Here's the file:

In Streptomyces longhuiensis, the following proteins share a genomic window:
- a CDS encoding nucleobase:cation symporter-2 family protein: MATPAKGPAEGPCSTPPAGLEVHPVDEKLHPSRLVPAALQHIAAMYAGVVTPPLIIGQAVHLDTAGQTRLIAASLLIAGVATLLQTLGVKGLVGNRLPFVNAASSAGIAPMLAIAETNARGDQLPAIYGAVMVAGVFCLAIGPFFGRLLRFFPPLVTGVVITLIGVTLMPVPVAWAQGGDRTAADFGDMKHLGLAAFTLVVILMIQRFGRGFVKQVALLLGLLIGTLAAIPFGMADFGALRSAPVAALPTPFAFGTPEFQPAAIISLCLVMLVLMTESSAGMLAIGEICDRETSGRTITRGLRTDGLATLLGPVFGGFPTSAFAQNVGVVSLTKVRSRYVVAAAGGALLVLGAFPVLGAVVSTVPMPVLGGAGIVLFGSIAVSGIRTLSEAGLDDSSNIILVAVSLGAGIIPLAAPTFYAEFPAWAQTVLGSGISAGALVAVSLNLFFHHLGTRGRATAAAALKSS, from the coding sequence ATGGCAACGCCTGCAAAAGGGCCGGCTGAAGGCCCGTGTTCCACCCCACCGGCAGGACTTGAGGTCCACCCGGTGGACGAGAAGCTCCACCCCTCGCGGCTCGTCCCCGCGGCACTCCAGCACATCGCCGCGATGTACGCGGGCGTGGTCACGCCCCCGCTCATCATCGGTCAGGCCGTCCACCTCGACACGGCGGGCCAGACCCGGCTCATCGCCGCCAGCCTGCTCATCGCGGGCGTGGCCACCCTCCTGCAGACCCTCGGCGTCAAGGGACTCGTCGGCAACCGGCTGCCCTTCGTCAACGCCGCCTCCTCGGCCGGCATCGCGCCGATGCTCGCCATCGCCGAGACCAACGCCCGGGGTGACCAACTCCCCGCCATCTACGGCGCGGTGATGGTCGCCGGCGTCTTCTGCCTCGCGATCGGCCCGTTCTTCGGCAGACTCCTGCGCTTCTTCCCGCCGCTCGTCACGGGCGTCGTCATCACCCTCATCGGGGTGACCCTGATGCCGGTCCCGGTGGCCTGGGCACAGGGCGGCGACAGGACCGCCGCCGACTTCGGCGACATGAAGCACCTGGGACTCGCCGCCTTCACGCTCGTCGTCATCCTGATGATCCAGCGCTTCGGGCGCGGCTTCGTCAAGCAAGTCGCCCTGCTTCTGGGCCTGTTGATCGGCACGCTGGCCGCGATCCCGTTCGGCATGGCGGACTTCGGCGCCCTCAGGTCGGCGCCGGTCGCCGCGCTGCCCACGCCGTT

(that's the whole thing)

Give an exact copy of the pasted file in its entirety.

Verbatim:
In Streptomyces longhuiensis, the following proteins share a genomic window:
- a CDS encoding nucleobase:cation symporter-2 family protein: MATPAKGPAEGPCSTPPAGLEVHPVDEKLHPSRLVPAALQHIAAMYAGVVTPPLIIGQAVHLDTAGQTRLIAASLLIAGVATLLQTLGVKGLVGNRLPFVNAASSAGIAPMLAIAETNARGDQLPAIYGAVMVAGVFCLAIGPFFGRLLRFFPPLVTGVVITLIGVTLMPVPVAWAQGGDRTAADFGDMKHLGLAAFTLVVILMIQRFGRGFVKQVALLLGLLIGTLAAIPFGMADFGALRSAPVAALPTPFAFGTPEFQPAAIISLCLVMLVLMTESSAGMLAIGEICDRETSGRTITRGLRTDGLATLLGPVFGGFPTSAFAQNVGVVSLTKVRSRYVVAAAGGALLVLGAFPVLGAVVSTVPMPVLGGAGIVLFGSIAVSGIRTLSEAGLDDSSNIILVAVSLGAGIIPLAAPTFYAEFPAWAQTVLGSGISAGALVAVSLNLFFHHLGTRGRATAAAALKSS, from the coding sequence ATGGCAACGCCTGCAAAAGGGCCGGCTGAAGGCCCGTGTTCCACCCCACCGGCAGGACTTGAGGTCCACCCGGTGGACGAGAAGCTCCACCCCTCGCGGCTCGTCCCCGCGGCACTCCAGCACATCGCCGCGATGTACGCGGGCGTGGTCACGCCCCCGCTCATCATCGGTCAGGCCGTCCACCTCGACACGGCGGGCCAGACCCGGCTCATCGCCGCCAGCCTGCTCATCGCGGGCGTGGCCACCCTCCTGCAGACCCTCGGCGTCAAGGGACTCGTCGGCAACCGGCTGCCCTTCGTCAACGCCGCCTCCTCGGCCGGCATCGCGCCGATGCTCGCCATCGCCGAGACCAACGCCCGGGGTGACCAACTCCCCGCCATCTACGGCGCGGTGATGGTCGCCGGCGTCTTCTGCCTCGCGATCGGCCCGTTCTTCGGCAGACTCCTGCGCTTCTTCCCGCCGCTCGTCACGGGCGTCGTCATCACCCTCATCGGGGTGACCCTGATGCCGGTCCCGGTGGCCTGGGCACAGGGCGGCGACAGGACCGCCGCCGACTTCGGCGACATGAAGCACCTGGGACTCGCCGCCTTCACGCTCGTCGTCATCCTGATGATCCAGCGCTTCGGGCGCGGCTTCGTCAAGCAAGTCGCCCTGCTTCTGGGCCTGTTGATCGGCACGCTGGCCGCGATCCCGTTCGGCATGGCGGACTTCGGCGCCCTCAGGTCGGCGCCGGTCGCCGCGCTGCCCACGCCGTT